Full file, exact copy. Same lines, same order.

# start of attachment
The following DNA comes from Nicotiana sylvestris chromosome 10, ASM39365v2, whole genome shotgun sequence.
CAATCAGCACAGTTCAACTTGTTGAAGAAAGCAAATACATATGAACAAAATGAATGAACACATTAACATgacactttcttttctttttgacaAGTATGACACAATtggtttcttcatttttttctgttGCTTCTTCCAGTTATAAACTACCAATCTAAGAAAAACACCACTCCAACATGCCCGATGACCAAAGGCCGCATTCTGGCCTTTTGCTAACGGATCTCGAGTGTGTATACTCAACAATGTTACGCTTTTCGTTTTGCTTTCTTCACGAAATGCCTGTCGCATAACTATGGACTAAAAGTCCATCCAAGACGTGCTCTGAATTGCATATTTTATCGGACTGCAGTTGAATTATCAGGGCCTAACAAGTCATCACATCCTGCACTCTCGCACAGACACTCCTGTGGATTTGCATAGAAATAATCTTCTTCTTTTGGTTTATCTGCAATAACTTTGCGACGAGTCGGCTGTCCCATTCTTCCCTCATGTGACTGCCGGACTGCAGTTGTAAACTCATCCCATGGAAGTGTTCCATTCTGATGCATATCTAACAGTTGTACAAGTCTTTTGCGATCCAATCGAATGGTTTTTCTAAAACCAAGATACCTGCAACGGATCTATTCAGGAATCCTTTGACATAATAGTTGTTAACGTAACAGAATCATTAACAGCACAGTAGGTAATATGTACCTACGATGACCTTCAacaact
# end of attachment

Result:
The following DNA comes from Nicotiana sylvestris chromosome 10, ASM39365v2, whole genome shotgun sequence.
CAATCAGCACAGTTCAACTTGTTGAAGAAAGCAAATACATATGAACAAAATGAATGAACACATTAACATgacactttcttttctttttgacaAGTATGACACAATtggtttcttcatttttttctgttGCTTCTTCCAGTTATAAACTACCAATCTAAGAAAAACACCACTCCAACATGCCCGATGACCAAAGGCCGCATTCTGGCCTTTTGCTAACGGATCTCGAGTGTGTATACTCAACAATGTTACGCTTTTCGTTTTGCTTTCTTCACGAAATGCCTGTCGCATAACTATGGACTAAAAGTCCATCCAAGACGTGCTCTGAATTGCATATTTTATCGGACTGCAGTTGAATTATCAGGGCCTAACAAGTCATCACATCCTGCACTCTCGCACAGACACTCCTGTGGATTTGCATAGAAATAATCTTCTTCTTTTGGTTTATCTGCAATAACTTTGCGACGAGTCGGCTGTCCCATTCTTCCCTCATGTGACTGCCGGACTGCAGTTGTAAACTCATCCCATGGAAGTGTTCCATTCTGATGCATATCTAACAGTTGTACAAGTCTTTTGCGATCCAATCGAATGGTTTTTCTAAAACCAAGATACCTGCAACGGATCTATTCAGGAATCCTTTGACATAATAGTTGTTAACGTAACAGAATCATTAACAGCACAGTAGGTAATATGTACCTACGATGACCTTCAacaact